BY AMMAR KHALID
Ammar Khalid is a first-year MA student concentrating in International Development. He is from Pakistan and tweets @paharibakra .
How do we regulate markets that are constantly in flux, where technological innovations are continuously changing the dynamics? How do we ensure that the benefits of being included in the internet economy outweigh the risks?
These were some of the questions posited and answered by Pierre Guislain, Senior Director for the Transport and Information & Communication Technologies (ICT) Global Practice at the World Bank, during a talk he gave recently at the SAIS DC campus.
Change – the constantly evolving technological landscape, and the subsequent need for regulation to keep up – was a recurring theme of his presentation.
Mr. Guislain initially spoke about how some of the communication technologies used most commonly today did not exist twenty, or even fifteen, years ago. The digitization caused by such a transformation has sprouted several new markets. Digital money transfer services, for instance, have gained immense popularity in East Africa. India’s digitized ID system, Aadhaar, now has over a billion subscribers, making it the world’s largest national identification number project only seven years into its operation.
This digitization has increased disintermediation, allowing consumers to access markets more directly. Corporations have thus had to change the way they operate and Mr. Guislain asserted that governments need to follow suit.
He cited the case of Morocco at the turn of this century, where the government quickly warmed up to the idea of encouraging competition in the telecom sector. Previously, its telecom sector used to be a state-run monopoly – as was often the case in the era of fixed line communications. However, as cell phone usage in Morocco increased in the late 1990s, and these devices no longer remained luxury items, Morocco set up a new regulator and revamped legislation before opening up its telecom sector to private investment. A measure of the efficacy of the new regulatory environment can be gleaned from the fact that the second GSM license that the government awarded, generated US$1.1 billion in revenue. Mr. Guislain highlighted that due to its success in attracting financing in a country not normally on the radars of telecom investors, this liberalization model was then adopted across the region.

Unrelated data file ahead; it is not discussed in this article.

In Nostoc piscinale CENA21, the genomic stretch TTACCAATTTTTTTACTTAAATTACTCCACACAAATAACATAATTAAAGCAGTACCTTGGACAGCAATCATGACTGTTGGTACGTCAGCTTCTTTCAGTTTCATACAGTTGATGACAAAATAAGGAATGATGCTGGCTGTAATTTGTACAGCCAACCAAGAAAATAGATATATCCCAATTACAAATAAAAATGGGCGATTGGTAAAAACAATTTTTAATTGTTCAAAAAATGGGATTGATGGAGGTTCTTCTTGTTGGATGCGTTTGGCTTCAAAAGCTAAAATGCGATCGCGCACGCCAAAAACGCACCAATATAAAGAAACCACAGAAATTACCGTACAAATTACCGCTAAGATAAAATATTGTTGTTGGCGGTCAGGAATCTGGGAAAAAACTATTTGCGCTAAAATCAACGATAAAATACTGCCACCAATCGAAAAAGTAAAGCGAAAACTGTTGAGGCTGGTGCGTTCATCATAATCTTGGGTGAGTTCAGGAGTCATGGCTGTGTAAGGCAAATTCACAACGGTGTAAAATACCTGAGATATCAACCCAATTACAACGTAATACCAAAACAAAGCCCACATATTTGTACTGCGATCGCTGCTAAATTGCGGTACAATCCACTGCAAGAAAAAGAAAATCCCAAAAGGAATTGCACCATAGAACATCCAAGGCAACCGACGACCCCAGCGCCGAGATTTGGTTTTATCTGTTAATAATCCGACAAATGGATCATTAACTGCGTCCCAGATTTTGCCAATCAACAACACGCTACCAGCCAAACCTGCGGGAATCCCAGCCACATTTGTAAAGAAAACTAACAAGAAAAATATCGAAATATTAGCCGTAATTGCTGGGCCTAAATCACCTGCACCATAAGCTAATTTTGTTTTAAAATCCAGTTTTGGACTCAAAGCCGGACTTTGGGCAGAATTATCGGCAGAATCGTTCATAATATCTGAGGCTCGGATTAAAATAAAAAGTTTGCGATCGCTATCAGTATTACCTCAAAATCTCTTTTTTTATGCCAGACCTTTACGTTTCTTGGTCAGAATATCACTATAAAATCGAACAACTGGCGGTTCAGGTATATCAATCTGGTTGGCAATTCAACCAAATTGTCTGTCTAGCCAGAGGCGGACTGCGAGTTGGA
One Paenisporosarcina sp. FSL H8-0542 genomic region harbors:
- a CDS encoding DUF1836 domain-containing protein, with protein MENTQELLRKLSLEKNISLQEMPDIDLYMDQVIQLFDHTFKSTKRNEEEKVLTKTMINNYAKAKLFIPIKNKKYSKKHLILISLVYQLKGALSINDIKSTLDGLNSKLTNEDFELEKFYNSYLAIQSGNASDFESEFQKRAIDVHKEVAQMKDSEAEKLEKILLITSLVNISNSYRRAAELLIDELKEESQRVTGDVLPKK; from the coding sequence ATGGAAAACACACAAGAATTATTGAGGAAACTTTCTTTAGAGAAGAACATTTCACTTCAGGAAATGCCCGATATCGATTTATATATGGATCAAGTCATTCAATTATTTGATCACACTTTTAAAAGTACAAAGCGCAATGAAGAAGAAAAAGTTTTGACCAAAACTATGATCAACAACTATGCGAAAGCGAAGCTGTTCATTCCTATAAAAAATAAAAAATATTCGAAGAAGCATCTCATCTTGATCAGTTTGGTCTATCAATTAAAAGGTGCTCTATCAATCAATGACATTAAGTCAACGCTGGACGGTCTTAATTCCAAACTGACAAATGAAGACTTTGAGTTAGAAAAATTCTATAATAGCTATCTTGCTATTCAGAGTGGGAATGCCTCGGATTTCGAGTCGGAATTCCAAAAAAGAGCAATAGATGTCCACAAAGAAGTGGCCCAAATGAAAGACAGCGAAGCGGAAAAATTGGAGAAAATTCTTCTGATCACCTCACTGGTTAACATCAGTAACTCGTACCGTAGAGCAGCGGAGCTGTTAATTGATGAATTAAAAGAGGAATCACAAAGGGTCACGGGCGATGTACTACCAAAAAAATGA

Emphasizing the role that regulators must play in encouraging further investment to broaden the telecom sector’s reach, Mr. Guislain spoke about how governments need to promote legislation which ensures supply in underserved areas. This can be done, he proffered, by providing subsidies, obligating providers through licenses or spreading the cost of investing in telecommunications infrastructure across multiple sectors.
Mr. Guislain went on to illustrate how this last point is particularly crucial in a milieu where the “markets are converging” and “players are overlapping.” He mentioned the example of how over-the-top providers use the infrastructure set up by cellular companies, but do not wholly compensate the cellular companies for their initial investments. Public sector regulators’ narrow and out-of-date frameworks do not address such scenarios.
Concluding, Mr. Guislain contemplated how government regulators could prepare for changes in the telecom sector - an inherently “reactive” and thus “ad hoc” exercise. To address this, he suggested that regulatory frameworks need to firstly “go beyond the telecom sector”, given how telecom is so interconnected with myriad other sectors of the industry, and secondly become regional, or even global, in their focus.
The private sector has a very crucial role to play in the context of developing countries, especially the telecom sector, given how it can impact the efficacy of various other sectors in the economy. Here, the role of regulators is critical. Thus, regulatory frameworks will need to become less “linear” and much more “organic”, to become “enablers of change.”